Tuesday, 24 January 2012

Quinoa First

There was a crucial detail that I neglected when we planned to start keeping livestock.
The focus was on housing and care.  Making sure that the buildings and fencing would work.
Choosing the type of feed and water vessels.  Ensuring that there was good bedding and manure management.
I was very thorough in my research for both the pigs and chickens.
What I neglected was the cost of feed.
The chickens are not so bad.  They need virtually no feed during the growing season.  Our birds are wonderful foragers and left to roam freely, they virtually feed themselves.  When the Winter comes I have to step up the feeding quite a bit, but by then the number of birds has been reduced to Winter levels.
The problem arose when we started the pigs.
Up until then, we were feeding the chickens non-medicated feed.  When we brought in the pigs, they too were fed non-medicated feed and given no drugs.  However, that was still the mainstream feed, even without the drugs.  Early on, we switched to truly organic feed.  That's what threw us off.

At the time, mainstream hog grower was about $15.95 per 40 kg bag.

The price of organic is quite different.
$23.95 per 25 kg.

That is 40 cents a kilo for standard feed and about $1.05 for organic.

Just to give you an idea, a 200 lb pig gets fed about 4 kg per day.  Of course, they'll eat more than that if given the choice.

Now, don't get me wrong.  I am more suspicious of the cheaper feed than I am of the organic. 
 I feel that the debate regarding the virtues of organic feed is over. 
 At least it is for me.

Compounding the high price of feed is the long drive to the feed store that I talked about in an earlier post.
There is no way that we could sustain this practice let alone reconcile it with our ideals.
We need a new solution.  That solution is growing our own feed.  But we don't have any crops....yet.

Learning the hard way about the feed has put the pressure on to get some feed crops into the ground this coming season.  Let me tell you what I have in mind.


Have you heard of it?  
It's a wonderful thing, Quinoa is.
If you don't already know, it is a grain-like seed that comes from a leafy plant.  It behaves much like rice when cooked but is much more versatile.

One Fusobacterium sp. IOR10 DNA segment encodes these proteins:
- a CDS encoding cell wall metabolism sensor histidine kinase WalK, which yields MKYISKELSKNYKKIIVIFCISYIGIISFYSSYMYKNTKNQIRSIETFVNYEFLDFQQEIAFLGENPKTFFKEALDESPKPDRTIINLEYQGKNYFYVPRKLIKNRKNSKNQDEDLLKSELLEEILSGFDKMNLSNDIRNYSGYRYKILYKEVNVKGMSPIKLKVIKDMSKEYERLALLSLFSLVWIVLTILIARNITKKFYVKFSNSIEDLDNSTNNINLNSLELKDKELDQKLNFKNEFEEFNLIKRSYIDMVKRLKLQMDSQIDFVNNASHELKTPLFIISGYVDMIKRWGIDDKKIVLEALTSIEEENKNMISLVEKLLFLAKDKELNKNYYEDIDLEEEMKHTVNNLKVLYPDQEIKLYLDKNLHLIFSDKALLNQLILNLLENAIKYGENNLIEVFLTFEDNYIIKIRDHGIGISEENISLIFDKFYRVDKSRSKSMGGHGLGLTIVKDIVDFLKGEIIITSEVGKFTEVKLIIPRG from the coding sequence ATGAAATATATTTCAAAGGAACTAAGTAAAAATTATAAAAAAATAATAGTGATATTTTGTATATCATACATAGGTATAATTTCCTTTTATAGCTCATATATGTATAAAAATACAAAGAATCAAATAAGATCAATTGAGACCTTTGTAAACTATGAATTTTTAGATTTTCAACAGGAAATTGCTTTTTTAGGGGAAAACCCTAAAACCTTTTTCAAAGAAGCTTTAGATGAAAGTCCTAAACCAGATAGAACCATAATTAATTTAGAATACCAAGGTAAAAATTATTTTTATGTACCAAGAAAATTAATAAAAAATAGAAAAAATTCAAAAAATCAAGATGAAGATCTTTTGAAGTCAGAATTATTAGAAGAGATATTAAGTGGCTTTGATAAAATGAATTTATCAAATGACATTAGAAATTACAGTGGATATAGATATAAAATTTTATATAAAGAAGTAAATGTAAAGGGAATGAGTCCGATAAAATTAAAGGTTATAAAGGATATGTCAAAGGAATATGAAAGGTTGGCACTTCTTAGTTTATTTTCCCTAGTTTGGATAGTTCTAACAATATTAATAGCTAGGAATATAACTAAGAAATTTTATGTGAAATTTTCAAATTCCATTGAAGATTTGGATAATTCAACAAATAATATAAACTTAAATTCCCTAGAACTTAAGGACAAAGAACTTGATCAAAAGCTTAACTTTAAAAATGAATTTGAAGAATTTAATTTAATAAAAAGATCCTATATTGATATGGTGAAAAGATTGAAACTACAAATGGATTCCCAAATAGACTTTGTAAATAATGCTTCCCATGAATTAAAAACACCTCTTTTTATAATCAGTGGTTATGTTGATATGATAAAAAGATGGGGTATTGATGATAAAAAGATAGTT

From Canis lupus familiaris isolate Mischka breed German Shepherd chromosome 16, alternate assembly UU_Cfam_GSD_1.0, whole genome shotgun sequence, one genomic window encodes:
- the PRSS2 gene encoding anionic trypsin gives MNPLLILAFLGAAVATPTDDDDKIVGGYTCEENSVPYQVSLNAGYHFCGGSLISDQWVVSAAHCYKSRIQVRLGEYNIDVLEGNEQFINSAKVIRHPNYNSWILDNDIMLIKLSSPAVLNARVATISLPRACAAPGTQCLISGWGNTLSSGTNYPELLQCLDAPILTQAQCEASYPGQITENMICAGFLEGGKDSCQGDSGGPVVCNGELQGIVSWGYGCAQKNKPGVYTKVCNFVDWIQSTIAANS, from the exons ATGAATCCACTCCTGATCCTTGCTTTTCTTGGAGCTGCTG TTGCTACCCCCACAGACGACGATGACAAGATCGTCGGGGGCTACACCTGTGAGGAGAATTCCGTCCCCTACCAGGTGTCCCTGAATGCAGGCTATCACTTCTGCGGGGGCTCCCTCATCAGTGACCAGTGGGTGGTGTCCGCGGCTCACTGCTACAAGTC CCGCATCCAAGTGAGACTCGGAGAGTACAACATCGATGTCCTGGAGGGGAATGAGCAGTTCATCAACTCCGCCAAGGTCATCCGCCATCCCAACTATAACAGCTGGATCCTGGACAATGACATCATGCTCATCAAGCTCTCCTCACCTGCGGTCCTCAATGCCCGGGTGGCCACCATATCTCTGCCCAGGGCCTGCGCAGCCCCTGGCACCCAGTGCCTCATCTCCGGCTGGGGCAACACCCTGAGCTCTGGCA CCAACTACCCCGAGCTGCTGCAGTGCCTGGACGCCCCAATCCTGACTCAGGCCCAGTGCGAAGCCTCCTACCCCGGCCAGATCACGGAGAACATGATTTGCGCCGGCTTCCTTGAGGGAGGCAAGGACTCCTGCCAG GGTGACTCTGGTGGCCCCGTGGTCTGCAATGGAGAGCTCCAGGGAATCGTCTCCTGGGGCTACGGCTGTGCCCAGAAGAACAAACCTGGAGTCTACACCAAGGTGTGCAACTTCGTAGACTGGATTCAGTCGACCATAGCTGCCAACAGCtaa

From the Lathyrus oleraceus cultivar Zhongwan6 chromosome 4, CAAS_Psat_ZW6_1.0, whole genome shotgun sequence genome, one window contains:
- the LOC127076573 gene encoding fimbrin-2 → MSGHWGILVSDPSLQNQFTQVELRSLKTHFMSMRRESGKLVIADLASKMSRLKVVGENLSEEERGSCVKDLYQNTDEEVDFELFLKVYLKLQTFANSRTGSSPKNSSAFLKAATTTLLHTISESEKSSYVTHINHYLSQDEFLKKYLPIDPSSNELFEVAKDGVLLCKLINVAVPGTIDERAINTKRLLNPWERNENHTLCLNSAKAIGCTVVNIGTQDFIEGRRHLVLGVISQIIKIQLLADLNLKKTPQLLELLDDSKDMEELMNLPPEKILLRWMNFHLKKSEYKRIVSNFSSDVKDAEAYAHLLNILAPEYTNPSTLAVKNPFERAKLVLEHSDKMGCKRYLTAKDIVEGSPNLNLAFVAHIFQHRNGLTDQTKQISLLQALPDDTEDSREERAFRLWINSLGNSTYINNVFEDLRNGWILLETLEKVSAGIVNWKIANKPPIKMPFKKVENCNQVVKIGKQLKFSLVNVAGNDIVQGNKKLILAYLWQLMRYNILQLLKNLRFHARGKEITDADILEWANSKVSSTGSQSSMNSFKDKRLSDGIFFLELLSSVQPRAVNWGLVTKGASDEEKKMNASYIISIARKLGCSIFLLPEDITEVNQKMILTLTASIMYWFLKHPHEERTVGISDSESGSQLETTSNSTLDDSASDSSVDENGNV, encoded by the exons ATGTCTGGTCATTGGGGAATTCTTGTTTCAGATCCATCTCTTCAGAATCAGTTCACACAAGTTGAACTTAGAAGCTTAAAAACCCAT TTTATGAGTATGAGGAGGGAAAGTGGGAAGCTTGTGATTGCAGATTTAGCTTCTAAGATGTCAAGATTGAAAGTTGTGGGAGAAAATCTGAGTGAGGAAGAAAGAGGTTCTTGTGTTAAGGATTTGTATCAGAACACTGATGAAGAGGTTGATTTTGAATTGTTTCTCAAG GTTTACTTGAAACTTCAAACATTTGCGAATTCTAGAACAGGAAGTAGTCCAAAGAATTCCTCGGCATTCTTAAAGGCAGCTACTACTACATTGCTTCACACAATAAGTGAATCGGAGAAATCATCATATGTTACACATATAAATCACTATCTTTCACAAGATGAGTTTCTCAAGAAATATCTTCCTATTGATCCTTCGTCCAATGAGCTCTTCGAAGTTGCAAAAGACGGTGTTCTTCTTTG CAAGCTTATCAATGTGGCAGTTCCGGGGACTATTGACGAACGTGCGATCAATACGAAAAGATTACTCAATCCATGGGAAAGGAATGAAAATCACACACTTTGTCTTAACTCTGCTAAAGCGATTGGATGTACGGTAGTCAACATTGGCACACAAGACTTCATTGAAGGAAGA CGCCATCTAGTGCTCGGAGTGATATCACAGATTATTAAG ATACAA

The catch?  It is an almost perfect protein source; superior to most other sources in it's completeness and absorption.  Other great attributes include it's frost resistance, drought resistance, pest resistance, disease resistance and a distinctive bitter coating that deters animals like deer from eating it.  Removing the coating is part of the harvest process.  Also, the leaves are high in nutrients and so row trimmings will also be used as a food source.
My hope is that it will thrive here on our rocky land.  It should be low maintenance and the hand harvested yields are reportedly quite high.  This is a crop that will be suitable for both us and the livestock.
I have fed quinoa to baby chicks.  It really gives them a boost that the traditional ration doesn't provide.
I should also note here that organic quinoa runs at about $10.00 per kilo.

Actually, we already have the plant that became quinoa here in the form of a weed called Lamb's Quarter.  That is somewhat of a drawback however, if we want to keep our own seed because the two species will cross-pollinate. The native version is also edible but the yield is very low.   

I must admit that I have been toying with this idea for a long time.  Not so much as a source of animal feed, but as a quality non-meat protein source for our family.  
We have only tested a small plot in the garden with seeds from the kitchen, but we paid it no attention and therefore it provided no harvest.
This year will be different.  The stakes are higher and the need is upon us.
Even if it does not fulfil all of our needs in the near future, it should at very least relieve much of the burden of bringing in outside feed.  I still need to find out what quinoa is missing, if anything, that I should be feeding the animals.  

Establishing quinoa in this, or any other part of the world will be another step taken towards regional autonomy.
The more that we are able to provide for ourselves from local sources, the less vulnerable we will be to drastic changes in the global food distribution model.
I encourage you to research more credible sources about this rugged and amazing plant.  I believe that it has the potential to solve problems greater than our animal feed costs.

A little note about today's photos.
The only picture of ours is the wooden bowl.
The other pictures are public domain photos 
used from wikipedia.

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